What does "star-crossed" mean?

The term "star-crossed" means that fate is against the lovers in Romeo and Juliet. Their destiny is written in the stars even before they meet, and they will never have a chance to survive and be happy together.

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Romeo and Juliet are described as "star-crossed lovers" in the prologue , which prophesies their death. This means that they never had a chance to survive and be happy together, since their destiny is already fixed and written in the stars. The belief that people's fates are ruled by the...

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Romeo and Juliet are described as "star-crossed lovers" in the prologue, which prophesies their death. This means that they never had a chance to survive and be happy together, since their destiny is already fixed and written in the stars. The belief that people's fates are ruled by the stars is an ancient one and is still believed by some people today. The phrase can, however, be used in a metaphorical sense to mean unlucky.

The Aristotelian model of the hero with the tragic flaw is often used to analyze Shakespearean tragedies, and students sometimes try to apply this to Romeo and Juliet. There are also many contingent events in the play which make it tempting to blame one of the other characters for the lovers' deaths.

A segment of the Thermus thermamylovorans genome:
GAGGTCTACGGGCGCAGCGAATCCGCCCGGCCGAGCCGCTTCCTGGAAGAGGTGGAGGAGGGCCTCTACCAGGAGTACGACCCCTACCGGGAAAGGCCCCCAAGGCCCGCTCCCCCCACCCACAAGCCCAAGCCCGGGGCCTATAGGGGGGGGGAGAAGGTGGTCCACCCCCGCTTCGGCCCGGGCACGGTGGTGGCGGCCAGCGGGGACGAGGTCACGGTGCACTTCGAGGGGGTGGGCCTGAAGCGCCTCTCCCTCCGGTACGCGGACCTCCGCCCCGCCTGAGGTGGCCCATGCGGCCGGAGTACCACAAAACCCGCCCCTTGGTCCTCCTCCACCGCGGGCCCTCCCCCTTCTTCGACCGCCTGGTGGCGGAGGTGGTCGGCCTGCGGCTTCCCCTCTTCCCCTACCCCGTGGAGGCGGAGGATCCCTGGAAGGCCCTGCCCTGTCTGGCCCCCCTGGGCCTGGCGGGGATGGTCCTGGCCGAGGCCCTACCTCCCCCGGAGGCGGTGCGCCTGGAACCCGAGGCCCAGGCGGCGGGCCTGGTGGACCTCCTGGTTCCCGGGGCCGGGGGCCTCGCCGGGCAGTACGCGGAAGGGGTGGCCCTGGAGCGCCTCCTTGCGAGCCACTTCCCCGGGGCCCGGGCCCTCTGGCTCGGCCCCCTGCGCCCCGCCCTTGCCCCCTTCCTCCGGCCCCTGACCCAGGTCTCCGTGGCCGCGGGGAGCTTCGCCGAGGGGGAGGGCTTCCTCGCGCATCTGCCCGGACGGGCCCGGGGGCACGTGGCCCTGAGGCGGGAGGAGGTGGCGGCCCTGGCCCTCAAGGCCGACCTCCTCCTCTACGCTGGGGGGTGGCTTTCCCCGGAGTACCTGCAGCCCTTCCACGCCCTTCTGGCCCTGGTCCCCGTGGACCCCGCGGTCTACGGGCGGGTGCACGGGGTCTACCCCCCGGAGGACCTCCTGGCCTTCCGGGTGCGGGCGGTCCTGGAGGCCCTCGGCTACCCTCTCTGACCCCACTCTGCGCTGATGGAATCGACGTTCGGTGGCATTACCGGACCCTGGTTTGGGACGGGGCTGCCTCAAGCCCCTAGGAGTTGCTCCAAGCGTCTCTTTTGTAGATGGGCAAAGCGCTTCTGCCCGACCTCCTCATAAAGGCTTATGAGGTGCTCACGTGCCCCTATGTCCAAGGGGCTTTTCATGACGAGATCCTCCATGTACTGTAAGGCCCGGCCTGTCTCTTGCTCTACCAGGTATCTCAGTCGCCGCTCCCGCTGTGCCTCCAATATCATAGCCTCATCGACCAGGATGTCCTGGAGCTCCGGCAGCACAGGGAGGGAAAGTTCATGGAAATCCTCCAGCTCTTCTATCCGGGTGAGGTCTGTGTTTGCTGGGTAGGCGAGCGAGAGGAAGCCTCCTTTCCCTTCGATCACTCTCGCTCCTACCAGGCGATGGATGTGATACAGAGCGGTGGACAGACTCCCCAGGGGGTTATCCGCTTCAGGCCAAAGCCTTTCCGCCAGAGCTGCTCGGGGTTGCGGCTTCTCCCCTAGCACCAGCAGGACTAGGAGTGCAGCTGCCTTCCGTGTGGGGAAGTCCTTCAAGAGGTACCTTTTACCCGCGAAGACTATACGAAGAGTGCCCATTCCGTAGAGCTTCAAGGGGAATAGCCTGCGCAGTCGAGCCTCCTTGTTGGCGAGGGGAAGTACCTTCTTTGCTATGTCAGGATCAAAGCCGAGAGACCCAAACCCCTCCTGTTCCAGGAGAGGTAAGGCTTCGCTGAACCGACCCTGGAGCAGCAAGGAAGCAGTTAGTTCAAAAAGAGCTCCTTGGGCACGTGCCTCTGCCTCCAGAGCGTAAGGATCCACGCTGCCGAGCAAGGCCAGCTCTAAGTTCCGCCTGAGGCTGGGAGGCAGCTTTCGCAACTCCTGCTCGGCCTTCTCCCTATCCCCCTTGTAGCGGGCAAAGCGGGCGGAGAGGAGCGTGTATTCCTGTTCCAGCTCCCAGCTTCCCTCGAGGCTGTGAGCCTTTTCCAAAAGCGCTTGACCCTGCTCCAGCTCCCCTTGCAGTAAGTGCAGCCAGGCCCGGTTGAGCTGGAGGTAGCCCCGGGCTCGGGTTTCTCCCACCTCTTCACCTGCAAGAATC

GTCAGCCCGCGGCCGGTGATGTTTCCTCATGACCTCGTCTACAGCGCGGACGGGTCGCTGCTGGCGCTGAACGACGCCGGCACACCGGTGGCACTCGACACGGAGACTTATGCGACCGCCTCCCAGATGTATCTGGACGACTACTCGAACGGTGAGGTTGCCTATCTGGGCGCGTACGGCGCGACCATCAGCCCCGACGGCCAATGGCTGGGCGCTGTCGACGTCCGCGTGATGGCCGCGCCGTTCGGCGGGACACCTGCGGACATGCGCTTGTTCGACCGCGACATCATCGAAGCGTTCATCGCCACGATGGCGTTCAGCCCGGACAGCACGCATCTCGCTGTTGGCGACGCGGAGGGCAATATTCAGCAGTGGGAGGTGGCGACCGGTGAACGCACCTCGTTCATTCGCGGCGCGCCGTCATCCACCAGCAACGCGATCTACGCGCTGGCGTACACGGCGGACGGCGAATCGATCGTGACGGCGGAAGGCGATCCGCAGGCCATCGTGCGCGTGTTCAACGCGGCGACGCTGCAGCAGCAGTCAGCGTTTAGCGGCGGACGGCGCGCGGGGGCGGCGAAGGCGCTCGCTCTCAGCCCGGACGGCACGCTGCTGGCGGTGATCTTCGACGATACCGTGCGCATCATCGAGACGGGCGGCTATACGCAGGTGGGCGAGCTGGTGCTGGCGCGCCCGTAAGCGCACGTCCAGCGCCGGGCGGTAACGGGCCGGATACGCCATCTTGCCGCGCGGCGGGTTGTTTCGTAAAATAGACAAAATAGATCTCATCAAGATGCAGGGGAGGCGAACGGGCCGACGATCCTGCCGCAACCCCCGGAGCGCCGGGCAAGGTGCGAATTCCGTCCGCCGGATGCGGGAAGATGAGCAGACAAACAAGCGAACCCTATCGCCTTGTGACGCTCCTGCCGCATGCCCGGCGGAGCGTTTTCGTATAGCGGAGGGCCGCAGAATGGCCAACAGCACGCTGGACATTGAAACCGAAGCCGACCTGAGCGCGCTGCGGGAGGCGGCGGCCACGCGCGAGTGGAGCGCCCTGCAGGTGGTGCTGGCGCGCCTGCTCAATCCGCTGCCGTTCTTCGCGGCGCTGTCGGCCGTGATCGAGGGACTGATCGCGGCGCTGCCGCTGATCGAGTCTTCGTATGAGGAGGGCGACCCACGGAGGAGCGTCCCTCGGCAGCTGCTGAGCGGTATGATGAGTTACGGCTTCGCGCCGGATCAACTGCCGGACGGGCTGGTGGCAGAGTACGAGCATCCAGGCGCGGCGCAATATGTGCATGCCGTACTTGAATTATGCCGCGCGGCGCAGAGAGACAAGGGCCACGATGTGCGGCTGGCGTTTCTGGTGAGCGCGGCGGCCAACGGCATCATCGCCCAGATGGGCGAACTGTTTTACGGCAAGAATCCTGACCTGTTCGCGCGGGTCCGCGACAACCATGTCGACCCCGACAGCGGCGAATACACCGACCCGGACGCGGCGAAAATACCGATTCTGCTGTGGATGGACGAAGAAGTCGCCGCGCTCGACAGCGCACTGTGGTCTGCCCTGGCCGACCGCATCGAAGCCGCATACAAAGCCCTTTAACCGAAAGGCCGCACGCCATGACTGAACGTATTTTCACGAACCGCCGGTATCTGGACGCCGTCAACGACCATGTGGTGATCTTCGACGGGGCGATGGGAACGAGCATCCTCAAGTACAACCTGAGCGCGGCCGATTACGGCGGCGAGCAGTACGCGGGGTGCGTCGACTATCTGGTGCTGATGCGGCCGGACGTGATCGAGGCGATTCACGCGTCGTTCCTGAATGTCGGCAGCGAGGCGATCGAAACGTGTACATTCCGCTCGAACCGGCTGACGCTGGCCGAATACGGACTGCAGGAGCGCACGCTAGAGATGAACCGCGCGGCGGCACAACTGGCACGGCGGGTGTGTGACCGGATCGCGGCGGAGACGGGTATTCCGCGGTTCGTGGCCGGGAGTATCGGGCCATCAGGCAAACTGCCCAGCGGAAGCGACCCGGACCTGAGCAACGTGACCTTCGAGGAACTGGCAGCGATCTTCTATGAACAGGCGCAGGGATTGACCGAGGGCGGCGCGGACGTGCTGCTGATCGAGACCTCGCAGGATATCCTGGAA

Friar Laurence, Friar John, Balthasar, Mercutio, Tybalt, the Prince, and several other characters could be blamed for the outcome. At the end of the play, the Prince blames both himself and the feuding families. However, both the search for a tragic flaw in Romeo or Juliet and the attempt to find a culprit among the other characters ignore the announcement at the very beginning of the play that the lovers are "star-crossed" and fated to die even before the events of the play begin.

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I assume that you're asking for an explanation of what "star-cross'd lovers" means in relation to Romeo and Juliet. The expression comes from the play's prologue and indicates that Romeo and Juliet's love is ultimately destined to be thwarted by the stars.

In Shakespeare's day, most people believed in astrology—that the movements of the stars, planets, and other heavenly bodies somehow controlled our destinies. As the prologue makes clear, Romeo and Juliet's destiny is to die a tragic death. This is because the stars have not aligned for the two young lovers. As such, they are destined to not live a long and happy life together, no matter what they do and no matter how much they want it. In the end, the play testifies to the fact that one cannot defy fate, and for most Elizabethans, that fate was written in the stars.

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star-cross'd means that the stars were not favorable to the lovers.

At the time Shakespeare lived, any ill-fated venture was considered "not in the stars".  The romance between Romeo and Juliet was certainly ill-fated.

The paradoxical theme of love and death, as announced in the Prologue, indicates the fate of the lovers with such words as “star-crossed,” “fatal loins,” and “death-marked love.” (http://www.enotes.com/romeo/act-scenes-1-2-summary-analysis)

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